1000000002,      6,      3,      1,      3,   3.071,    325.62
 1000000000,      8,      4,      1,      4,   3.140,    318.50
 1000000000,     32,     16,      1,     16,   3.146,    317.90
 1000000000,    128,     64,      1,     64,   3.163,    316.19
 1000000000,    512,    256,      1,    256,   3.179,    314.61
 1000000512,   2048,   1024,      1,   1024,   3.267,    306.12
 1000000000,      3,      1,      2,      2,   4.933,    202.71
 1000000002,      4,      1,      3,      3,   3.439,    290.79
 1000000000,      5,      1,      4,      4,   3.494,    286.22
 1000000000,     17,      1,     16,     16,   3.089,    323.74
 1000000000,     65,      1,     64,     64,   3.064,    326.42
 1000000000,    257,      1,    256,    256,   3.009,    332.29
 1000000512,   1025,      1,   1024,   1024,   3.241,    308.53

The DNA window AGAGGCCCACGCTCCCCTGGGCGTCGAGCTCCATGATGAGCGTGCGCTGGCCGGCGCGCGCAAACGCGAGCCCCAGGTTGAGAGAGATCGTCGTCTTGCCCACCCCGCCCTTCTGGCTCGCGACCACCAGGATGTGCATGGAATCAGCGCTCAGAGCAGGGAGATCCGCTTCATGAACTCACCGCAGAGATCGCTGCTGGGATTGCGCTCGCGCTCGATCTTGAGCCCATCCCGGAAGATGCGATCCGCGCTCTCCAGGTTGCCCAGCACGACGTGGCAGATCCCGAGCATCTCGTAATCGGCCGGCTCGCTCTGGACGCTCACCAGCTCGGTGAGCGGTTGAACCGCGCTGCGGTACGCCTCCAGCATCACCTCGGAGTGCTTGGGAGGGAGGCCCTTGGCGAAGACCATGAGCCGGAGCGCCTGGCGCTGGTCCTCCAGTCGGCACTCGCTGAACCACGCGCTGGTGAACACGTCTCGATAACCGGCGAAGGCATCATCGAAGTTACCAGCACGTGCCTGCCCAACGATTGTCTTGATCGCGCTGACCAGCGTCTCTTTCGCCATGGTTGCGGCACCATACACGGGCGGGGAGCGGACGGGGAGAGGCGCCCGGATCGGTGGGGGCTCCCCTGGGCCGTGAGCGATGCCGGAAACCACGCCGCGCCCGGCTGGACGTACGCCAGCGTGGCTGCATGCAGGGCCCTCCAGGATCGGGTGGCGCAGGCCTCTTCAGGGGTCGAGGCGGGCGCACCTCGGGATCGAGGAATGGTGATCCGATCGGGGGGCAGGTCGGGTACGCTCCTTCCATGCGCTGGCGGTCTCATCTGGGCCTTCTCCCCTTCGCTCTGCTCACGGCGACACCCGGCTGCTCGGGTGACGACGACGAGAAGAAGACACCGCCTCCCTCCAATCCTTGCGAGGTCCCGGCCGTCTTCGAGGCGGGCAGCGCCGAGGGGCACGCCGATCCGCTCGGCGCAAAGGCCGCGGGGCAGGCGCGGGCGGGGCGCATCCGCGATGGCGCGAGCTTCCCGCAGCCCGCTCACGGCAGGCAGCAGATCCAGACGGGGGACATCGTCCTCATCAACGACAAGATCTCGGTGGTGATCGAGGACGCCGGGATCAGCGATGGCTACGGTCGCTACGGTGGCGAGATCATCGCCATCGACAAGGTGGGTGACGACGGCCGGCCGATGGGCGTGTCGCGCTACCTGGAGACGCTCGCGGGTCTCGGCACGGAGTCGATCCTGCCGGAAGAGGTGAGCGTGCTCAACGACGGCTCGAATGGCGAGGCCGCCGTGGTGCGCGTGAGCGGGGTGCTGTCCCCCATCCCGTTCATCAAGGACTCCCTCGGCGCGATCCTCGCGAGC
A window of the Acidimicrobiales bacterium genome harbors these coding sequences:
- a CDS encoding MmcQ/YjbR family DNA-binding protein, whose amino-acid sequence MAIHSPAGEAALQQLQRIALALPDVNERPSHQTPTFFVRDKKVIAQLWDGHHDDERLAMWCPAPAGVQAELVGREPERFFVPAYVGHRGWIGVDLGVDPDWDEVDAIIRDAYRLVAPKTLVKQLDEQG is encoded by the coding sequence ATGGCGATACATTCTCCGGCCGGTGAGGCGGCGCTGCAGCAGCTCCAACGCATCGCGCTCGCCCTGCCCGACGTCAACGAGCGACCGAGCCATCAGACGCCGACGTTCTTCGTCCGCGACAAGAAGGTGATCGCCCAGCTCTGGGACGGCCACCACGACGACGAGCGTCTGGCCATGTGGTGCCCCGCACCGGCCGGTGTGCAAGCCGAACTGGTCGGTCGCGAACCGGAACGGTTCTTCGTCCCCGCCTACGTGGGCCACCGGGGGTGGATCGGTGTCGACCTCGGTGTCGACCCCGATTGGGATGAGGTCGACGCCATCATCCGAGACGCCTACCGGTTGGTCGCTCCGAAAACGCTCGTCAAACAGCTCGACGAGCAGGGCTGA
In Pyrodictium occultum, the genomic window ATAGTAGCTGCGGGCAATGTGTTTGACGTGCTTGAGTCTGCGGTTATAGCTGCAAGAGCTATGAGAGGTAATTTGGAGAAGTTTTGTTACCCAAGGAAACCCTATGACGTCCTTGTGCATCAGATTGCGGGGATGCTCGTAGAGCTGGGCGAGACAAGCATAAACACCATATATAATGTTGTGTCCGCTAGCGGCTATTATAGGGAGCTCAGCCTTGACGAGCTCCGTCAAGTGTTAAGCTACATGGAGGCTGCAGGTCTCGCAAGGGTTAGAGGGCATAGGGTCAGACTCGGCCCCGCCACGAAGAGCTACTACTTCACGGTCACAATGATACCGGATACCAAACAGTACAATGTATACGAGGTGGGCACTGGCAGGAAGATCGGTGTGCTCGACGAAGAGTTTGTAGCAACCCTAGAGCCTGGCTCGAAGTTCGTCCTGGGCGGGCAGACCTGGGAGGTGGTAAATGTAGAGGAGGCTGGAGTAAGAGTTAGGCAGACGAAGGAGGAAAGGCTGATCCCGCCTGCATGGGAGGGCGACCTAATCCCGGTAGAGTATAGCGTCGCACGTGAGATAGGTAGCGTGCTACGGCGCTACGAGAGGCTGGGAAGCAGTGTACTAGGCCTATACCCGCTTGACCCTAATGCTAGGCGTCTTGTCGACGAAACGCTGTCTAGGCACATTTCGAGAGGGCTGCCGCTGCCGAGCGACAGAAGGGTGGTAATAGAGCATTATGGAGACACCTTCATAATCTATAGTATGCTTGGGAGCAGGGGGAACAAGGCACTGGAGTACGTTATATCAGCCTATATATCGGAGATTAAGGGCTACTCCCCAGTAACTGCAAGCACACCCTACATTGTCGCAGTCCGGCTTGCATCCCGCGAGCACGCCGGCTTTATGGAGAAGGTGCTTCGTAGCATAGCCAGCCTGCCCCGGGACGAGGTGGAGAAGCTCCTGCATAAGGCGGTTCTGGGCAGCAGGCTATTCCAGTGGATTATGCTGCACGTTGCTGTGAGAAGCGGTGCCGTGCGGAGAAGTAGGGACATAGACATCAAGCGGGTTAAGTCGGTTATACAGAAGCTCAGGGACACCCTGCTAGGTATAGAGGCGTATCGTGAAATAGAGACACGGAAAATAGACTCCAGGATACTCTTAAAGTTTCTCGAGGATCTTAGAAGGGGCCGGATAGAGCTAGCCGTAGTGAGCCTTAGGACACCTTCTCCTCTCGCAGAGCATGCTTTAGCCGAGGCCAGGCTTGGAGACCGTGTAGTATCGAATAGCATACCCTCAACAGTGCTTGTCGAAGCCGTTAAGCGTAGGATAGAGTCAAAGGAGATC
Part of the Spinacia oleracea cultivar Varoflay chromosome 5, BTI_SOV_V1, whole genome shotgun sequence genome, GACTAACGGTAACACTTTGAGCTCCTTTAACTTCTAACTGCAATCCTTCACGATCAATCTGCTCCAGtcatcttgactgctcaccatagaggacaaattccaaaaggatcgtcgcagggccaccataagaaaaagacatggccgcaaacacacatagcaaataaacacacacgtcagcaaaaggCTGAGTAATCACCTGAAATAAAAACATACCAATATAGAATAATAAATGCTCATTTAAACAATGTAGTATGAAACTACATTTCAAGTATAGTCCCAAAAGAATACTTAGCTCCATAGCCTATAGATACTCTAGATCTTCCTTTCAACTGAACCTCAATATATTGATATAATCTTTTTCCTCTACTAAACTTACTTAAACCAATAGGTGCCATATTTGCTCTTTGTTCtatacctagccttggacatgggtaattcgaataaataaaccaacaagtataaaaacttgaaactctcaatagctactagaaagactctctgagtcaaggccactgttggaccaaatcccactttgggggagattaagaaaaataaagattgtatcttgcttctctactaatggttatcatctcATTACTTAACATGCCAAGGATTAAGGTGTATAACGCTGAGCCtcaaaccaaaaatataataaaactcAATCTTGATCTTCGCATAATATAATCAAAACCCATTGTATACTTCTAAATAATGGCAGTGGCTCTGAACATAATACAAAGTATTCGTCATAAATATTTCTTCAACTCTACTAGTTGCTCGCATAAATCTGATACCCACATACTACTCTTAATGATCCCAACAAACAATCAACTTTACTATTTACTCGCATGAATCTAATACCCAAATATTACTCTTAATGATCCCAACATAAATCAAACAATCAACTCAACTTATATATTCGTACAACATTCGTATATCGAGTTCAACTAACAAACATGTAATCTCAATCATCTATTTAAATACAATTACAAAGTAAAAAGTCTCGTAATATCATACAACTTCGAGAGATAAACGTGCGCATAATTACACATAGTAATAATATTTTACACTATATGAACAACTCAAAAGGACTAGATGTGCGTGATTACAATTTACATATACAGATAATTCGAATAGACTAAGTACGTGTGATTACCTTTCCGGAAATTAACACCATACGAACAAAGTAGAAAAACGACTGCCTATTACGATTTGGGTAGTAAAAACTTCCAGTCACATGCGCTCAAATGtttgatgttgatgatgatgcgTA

1000000000,      6,      2,      2,      4,   4.550,    219.77
 1000000000,     20,      4,      4,     16,   3.730,    268.11
 1000000000,     72,      8,      8,     64,   3.364,    297.30
 1000000000,    272,     16,     16,    256,   3.507,    285.12
 1000000512,   1056,     32,     32,   1024,   3.149,    317.59

Use the Source, Luke

Coding this is very easy, here’s how to create, connect, and run all the workers for all the test cases – a good demonstration of the power of the library API:

const long desiredAggregateLinkRows = 1_000_000_000;
var testCases = new (int sources, int downstreamLinksPerSource)[]
	(1,1) // Warm up the JIT etc. to get consistent timings
	, (1,1), (2,1), (3,1), (4,1), (16,1), (64,1), (256,1)
		, (1024,1) // Many Sources, No Transforms
	, (1,2), (1,3), (1,4), (1,16), (1,64), (1,256)
		, (1,1024) // Single Source, Many Transforms 
	, (2,2), (4,4), (8,8), (16,16), (32,32) // Multiple Sources and Transforms